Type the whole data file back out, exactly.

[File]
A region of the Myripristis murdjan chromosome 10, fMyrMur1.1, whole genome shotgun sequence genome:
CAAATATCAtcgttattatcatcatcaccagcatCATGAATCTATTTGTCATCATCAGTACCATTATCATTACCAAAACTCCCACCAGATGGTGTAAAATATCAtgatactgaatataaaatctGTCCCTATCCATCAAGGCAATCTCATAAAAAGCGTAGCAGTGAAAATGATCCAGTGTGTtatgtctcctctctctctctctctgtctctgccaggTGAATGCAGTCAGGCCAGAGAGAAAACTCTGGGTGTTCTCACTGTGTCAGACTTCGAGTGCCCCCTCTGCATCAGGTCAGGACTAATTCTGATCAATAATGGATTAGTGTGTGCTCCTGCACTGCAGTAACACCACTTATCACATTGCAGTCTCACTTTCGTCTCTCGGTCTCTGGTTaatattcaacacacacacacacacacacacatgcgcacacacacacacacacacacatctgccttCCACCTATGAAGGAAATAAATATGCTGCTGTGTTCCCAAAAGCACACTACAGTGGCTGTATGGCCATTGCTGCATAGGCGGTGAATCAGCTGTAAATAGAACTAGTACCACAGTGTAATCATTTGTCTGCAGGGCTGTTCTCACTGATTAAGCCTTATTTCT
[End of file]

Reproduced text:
A region of the Myripristis murdjan chromosome 10, fMyrMur1.1, whole genome shotgun sequence genome:
CAAATATCAtcgttattatcatcatcaccagcatCATGAATCTATTTGTCATCATCAGTACCATTATCATTACCAAAACTCCCACCAGATGGTGTAAAATATCAtgatactgaatataaaatctGTCCCTATCCATCAAGGCAATCTCATAAAAAGCGTAGCAGTGAAAATGATCCAGTGTGTtatgtctcctctctctctctctctgtctctgccaggTGAATGCAGTCAGGCCAGAGAGAAAACTCTGGGTGTTCTCACTGTGTCAGACTTCGAGTGCCCCCTCTGCATCAGGTCAGGACTAATTCTGATCAATAATGGATTAGTGTGTGCTCCTGCACTGCAGTAACACCACTTATCACATTGCAGTCTCACTTTCGTCTCTCGGTCTCTGGTTaatattcaacacacacacacacacacacacatgcgcacacacacacacacacacacatctgccttCCACCTATGAAGGAAATAAATATGCTGCTGTGTTCCCAAAAGCACACTACAGTGGCTGTATGGCCATTGCTGCATAGGCGGTGAATCAGCTGTAAATAGAACTAGTACCACAGTGTAATCATTTGTCTGCAGGGCTGTTCTCACTGATTAAGCCTTATTTCT